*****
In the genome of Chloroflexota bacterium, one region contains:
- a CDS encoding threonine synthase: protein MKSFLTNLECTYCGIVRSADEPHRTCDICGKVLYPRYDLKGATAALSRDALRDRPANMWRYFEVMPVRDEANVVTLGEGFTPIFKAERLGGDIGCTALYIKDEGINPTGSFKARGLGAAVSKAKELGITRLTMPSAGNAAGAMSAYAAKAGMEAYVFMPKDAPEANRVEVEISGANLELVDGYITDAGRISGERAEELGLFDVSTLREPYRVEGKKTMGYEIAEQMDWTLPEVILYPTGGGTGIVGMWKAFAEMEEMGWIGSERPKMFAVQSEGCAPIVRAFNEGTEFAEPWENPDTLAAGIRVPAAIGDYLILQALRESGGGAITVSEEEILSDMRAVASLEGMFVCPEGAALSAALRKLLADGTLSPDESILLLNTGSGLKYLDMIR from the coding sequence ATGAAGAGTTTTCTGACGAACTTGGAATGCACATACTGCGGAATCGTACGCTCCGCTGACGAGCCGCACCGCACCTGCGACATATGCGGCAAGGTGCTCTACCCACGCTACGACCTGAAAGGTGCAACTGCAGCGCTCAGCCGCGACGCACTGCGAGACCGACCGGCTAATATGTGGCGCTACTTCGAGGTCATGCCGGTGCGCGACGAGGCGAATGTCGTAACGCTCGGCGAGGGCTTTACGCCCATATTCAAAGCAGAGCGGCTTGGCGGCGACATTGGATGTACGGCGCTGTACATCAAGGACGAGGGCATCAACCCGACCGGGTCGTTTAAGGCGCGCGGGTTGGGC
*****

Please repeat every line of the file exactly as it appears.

In the genome of Chloroflexota bacterium, one region contains:
- a CDS encoding threonine synthase: protein MKSFLTNLECTYCGIVRSADEPHRTCDICGKVLYPRYDLKGATAALSRDALRDRPANMWRYFEVMPVRDEANVVTLGEGFTPIFKAERLGGDIGCTALYIKDEGINPTGSFKARGLGAAVSKAKELGITRLTMPSAGNAAGAMSAYAAKAGMEAYVFMPKDAPEANRVEVEISGANLELVDGYITDAGRISGERAEELGLFDVSTLREPYRVEGKKTMGYEIAEQMDWTLPEVILYPTGGGTGIVGMWKAFAEMEEMGWIGSERPKMFAVQSEGCAPIVRAFNEGTEFAEPWENPDTLAAGIRVPAAIGDYLILQALRESGGGAITVSEEEILSDMRAVASLEGMFVCPEGAALSAALRKLLADGTLSPDESILLLNTGSGLKYLDMIR from the coding sequence ATGAAGAGTTTTCTGACGAACTTGGAATGCACATACTGCGGAATCGTACGCTCCGCTGACGAGCCGCACCGCACCTGCGACATATGCGGCAAGGTGCTCTACCCACGCTACGACCTGAAAGGTGCAACTGCAGCGCTCAGCCGCGACGCACTGCGAGACCGACCGGCTAATATGTGGCGCTACTTCGAGGTCATGCCGGTGCGCGACGAGGCGAATGTCGTAACGCTCGGCGAGGGCTTTACGCCCATATTCAAAGCAGAGCGGCTTGGCGGCGACATTGGATGTACGGCGCTGTACATCAAGGACGAGGGCATCAACCCGACCGGGTCGTTTAAGGCGCGCGGGTTGGGC